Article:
Players will have the option to render audio at a higher output frequency, improving the sound to some ears (but perhaps taking away the classic feel). “8-bit games sound 8-bit because of technology limitations, not because they were actually supposed to sound that way,” Lee said. “Users will have the option of how they want their game to sound.”
Inside the RetroN 5, a Mix of New- and Old-School Technology
Lee is part of a three-man office in Hong Kong, where he says they “work full time doing sourcing, checking up on components, quality control, for the full Hyperkin line.”
The RetroN 5 uses an ARM-based System-on-Chip. Hyperkin prefers not to reveal the exact CPU/GPU and memory chips it uses, for fear of tipping off competitors. After all, the process of locating appropriate hardware for clone systems is a tricky one.
The ARM CPU isn’t anything exotic, but Lee said clones still rely on ancient memory chips. “The majority of chips for clone systems are built off of very old architecture,” Lee said. “We are literally ripping out the memory from old calculators and stuff like that just to power the system right now.”
Being a relatively small player poses special challenges. Large chip companies “won’t deal with you unless your volume is way over a quarter million,” Lee said. “We have to use old chips, second-hand chips. There’s a huge market for it. Its actually quite funny, if you’re in the right area, there’s a bunch of armed guards and there are all these chip suppliers. You see people walk up with literally a potato sack of cash to buy these chips.”
Just finding the right chips isn’t the only challenge—there is also the matter of getting pin connectors to fit all the different cartridge designs.
“We would love to support the old systems like Atari, Sega Master System, maybe even Game Gear, but those pin connectors don’t exist,” Lee said. “And to develop one, it’s just not [cost-effective] at the moment. So we have to stick with these consoles, which already have pin connectors in the market.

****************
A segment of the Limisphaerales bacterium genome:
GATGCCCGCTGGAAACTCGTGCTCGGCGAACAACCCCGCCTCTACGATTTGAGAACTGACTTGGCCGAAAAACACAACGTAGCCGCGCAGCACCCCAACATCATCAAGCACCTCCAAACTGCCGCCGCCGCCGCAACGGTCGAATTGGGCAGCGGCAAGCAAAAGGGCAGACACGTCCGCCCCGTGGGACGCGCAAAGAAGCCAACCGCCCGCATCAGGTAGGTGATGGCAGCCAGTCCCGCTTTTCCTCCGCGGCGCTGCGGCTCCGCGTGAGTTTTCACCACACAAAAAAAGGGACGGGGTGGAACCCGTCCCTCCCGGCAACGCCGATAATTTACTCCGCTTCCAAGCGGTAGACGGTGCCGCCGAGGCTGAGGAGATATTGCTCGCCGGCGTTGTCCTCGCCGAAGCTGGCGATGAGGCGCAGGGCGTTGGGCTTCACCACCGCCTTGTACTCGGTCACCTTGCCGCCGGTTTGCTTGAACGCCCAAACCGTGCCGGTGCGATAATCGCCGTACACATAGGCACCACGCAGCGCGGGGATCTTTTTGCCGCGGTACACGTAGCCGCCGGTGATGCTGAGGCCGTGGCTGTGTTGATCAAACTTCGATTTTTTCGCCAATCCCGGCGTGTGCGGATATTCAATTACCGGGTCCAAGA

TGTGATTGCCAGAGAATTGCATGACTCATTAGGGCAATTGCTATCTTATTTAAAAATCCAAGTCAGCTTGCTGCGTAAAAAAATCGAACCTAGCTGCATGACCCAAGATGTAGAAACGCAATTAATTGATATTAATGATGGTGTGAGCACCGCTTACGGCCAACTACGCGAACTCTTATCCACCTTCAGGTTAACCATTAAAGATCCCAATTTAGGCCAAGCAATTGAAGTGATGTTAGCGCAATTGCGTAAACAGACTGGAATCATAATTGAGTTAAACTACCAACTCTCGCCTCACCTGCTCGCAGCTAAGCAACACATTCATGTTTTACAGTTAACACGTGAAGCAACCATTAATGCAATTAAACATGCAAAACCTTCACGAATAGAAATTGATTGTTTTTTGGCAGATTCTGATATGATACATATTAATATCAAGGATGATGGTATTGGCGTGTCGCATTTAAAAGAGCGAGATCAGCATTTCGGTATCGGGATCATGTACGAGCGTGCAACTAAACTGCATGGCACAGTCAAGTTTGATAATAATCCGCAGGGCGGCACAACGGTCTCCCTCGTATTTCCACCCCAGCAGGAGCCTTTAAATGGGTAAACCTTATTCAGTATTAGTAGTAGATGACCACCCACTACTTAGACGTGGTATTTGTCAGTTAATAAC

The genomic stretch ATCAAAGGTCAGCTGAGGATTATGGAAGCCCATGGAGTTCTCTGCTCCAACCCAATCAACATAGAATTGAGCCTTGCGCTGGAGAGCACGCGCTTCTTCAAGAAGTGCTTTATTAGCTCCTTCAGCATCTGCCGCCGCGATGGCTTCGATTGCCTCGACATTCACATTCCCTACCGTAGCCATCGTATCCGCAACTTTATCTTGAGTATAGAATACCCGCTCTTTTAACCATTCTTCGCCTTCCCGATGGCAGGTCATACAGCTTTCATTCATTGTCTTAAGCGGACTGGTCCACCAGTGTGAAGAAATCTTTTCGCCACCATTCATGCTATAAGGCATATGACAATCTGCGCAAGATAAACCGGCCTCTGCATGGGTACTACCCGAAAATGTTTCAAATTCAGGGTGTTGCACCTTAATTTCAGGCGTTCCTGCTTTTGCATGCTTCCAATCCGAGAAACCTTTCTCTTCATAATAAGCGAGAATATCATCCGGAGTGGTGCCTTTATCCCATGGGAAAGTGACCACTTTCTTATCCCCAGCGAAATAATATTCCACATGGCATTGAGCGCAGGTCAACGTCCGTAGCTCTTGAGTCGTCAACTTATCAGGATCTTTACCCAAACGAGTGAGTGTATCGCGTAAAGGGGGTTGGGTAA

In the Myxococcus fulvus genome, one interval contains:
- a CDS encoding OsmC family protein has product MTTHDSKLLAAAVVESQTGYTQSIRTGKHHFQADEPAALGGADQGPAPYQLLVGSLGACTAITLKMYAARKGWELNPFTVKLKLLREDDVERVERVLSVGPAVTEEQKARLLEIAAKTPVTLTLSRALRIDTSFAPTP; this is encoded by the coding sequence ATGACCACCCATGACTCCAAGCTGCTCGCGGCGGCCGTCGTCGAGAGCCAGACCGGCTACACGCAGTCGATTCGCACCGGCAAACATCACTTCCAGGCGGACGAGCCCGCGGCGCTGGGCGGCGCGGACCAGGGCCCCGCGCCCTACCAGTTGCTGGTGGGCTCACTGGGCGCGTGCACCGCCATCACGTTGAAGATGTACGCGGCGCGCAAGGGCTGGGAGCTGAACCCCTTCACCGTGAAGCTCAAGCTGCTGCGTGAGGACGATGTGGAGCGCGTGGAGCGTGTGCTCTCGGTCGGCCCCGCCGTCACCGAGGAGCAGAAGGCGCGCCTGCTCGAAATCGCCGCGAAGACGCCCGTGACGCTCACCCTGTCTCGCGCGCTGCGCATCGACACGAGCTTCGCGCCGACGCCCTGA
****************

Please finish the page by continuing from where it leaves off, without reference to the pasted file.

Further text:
“If you can find the original part made 15 years ago, you can save yourself a huge chunk of change. So sometimes we are knocking on doors of these larger companies. Maybe you’ve heard of Honey Bee. They used to be a Nintendo manufacturer. You just ask them, ‘Hey do you still have that thing laying around?’ They look at you funny, but sometimes you actually get lucky.”
It’s obvious why Nintendo and Sega systems use different pin connectors. Somewhat odder is that the NES uses a 72-pin system while Famicom plays the same exact games with a 60-pin system. There is an unconfirmed legend “that Nintendo thought Americans were crude, and to increase value perception they had to make the cartridges larger,” Lee said.
RetroN systems are hardware emulators rather than software emulators. But there are sometimes problems preventing specific games from playing, and which must be fixed on the software side. NES is the biggest source of problems.
“If you plug Paperboy into some of the current clone systems, you can’t press Start, because Start is configured in a different way for that one cartridge,” Lee said. In another title, the B and A buttons are reversed.
“Nintendo is the hardest because it was programmed so erratically,” he added “Pretty much, Nintendo did not tell developers how to build the game. They just said if it works, it works and we’ll give you our seal of approval if the game doesn’t suck. Developers were on their own.”
The solution is extensive testing, with Hyperkin distributing beta systems to devoted retro gamers. “They are going to run their old cartridges, and tell us when it works and when it doesn’t work,” Lee said. “When it doesn’t work they have been gracious enough to lend us the cartridge until we can make it work.”
Clone consoles typically achieve compatibility with about 97 percent of games, Lee said, noting that with the RetroN 5 his team is shooting for 100 percent.
The complications of nailing down all the final details is why Hyperkin can’t announce a specific release date yet. Once the RetroN is available, there shouldn’t be any shortage—Lee suggested that Hyperkin’s supply chain will be capable of churning out 55,000 consoles a week, more than they’d expect to sell.
What comes after the RetroN 5 for Hyperkin? One possibility is to emulate newer consoles like the original PlayStation from 1994 and the Nintendo 64 from 1996. Hyperkin said it can’t get to those yet because Sony and Nintendo patents haven’t expired, and it’s not even clear whether building them would be financially feasible. “Hyperkin’s plans for development for those upcoming consoles [the Nintendo 64 and PlayStation] are only ideas at this moment,” Yu said.
For now, retro gamers can bask in the knowledge that their old cartridges collecting dust in the basement can still find a home, even if that console from 1990 might no longer work.